If I was a law student at the University of La Verne and in my last semester of law school and was assigned to draft a contract for one of my classes, I know what I'd do: Go on the internet and plagarize what's there. Once I was caught, rather than express remorse and learn from what I've done, I'd fight the charges, and follow up by attacking my professor, saying it was really his fault, not mine.
Then, at the hearing, when the student prosecutor recommends explusion, but I escape with only a failing grade for the class, I'd definitely appeal to the Dean. When the Dean affirms this penalty, as well as suspends me for the summer, I'd then file a lawsuit, claiming that I'd been "targeted" based upon exercising my right to "free speech".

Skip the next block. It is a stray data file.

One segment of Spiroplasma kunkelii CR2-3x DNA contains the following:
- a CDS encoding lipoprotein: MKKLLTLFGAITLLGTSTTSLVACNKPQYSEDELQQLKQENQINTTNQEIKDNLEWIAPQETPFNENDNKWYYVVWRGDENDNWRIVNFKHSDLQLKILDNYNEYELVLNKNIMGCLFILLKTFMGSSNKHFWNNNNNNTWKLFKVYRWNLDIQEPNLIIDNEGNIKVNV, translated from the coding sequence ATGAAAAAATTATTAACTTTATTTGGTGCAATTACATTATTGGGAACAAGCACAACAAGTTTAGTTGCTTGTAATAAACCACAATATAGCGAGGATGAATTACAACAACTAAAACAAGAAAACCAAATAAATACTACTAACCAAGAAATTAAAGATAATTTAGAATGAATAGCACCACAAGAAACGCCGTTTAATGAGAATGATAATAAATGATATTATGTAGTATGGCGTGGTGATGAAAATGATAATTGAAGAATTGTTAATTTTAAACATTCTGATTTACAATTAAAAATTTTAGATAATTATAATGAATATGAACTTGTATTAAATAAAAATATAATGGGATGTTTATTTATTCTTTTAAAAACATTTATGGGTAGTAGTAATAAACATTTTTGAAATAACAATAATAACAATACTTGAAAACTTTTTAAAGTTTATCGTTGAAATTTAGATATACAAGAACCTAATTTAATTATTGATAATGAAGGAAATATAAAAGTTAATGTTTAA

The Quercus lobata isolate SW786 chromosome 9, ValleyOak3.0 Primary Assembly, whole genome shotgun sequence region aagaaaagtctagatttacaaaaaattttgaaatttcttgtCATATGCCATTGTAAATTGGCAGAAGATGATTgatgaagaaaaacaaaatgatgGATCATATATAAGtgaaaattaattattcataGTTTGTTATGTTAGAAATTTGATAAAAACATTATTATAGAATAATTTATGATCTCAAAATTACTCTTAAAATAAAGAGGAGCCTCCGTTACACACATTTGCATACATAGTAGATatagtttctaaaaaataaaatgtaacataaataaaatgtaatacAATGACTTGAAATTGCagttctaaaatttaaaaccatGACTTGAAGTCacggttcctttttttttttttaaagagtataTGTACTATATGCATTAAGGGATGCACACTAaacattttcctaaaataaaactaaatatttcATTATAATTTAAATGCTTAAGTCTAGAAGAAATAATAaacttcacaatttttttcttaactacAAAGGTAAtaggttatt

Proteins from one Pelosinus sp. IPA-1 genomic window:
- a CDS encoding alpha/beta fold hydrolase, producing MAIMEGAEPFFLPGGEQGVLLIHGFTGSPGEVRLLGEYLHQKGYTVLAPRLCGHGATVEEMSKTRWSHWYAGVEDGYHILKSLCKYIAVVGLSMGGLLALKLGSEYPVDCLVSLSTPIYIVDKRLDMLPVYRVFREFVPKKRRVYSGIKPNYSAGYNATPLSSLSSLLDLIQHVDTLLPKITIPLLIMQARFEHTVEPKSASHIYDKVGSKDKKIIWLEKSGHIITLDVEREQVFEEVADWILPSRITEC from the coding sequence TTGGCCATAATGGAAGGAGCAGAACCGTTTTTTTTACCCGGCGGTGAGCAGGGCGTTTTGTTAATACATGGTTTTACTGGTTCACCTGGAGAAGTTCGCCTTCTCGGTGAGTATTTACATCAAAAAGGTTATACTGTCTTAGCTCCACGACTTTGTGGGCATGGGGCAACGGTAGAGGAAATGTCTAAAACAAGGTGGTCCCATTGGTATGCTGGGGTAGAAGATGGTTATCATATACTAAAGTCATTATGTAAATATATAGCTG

Then, after moving for and being denied a preliminary injunction, I'd definitely appeal. Because I'm totally going to win, and want nothing more than a published opinion that recounts my plagarism for everyone to see. Since I'm going to be an attorney any day now, after all.
Such are the thoughts, I imagine, of Katrina Yu. Who -- shockingly -- loses her appeal. And who's not listed as a member of the Bar of the State of California either.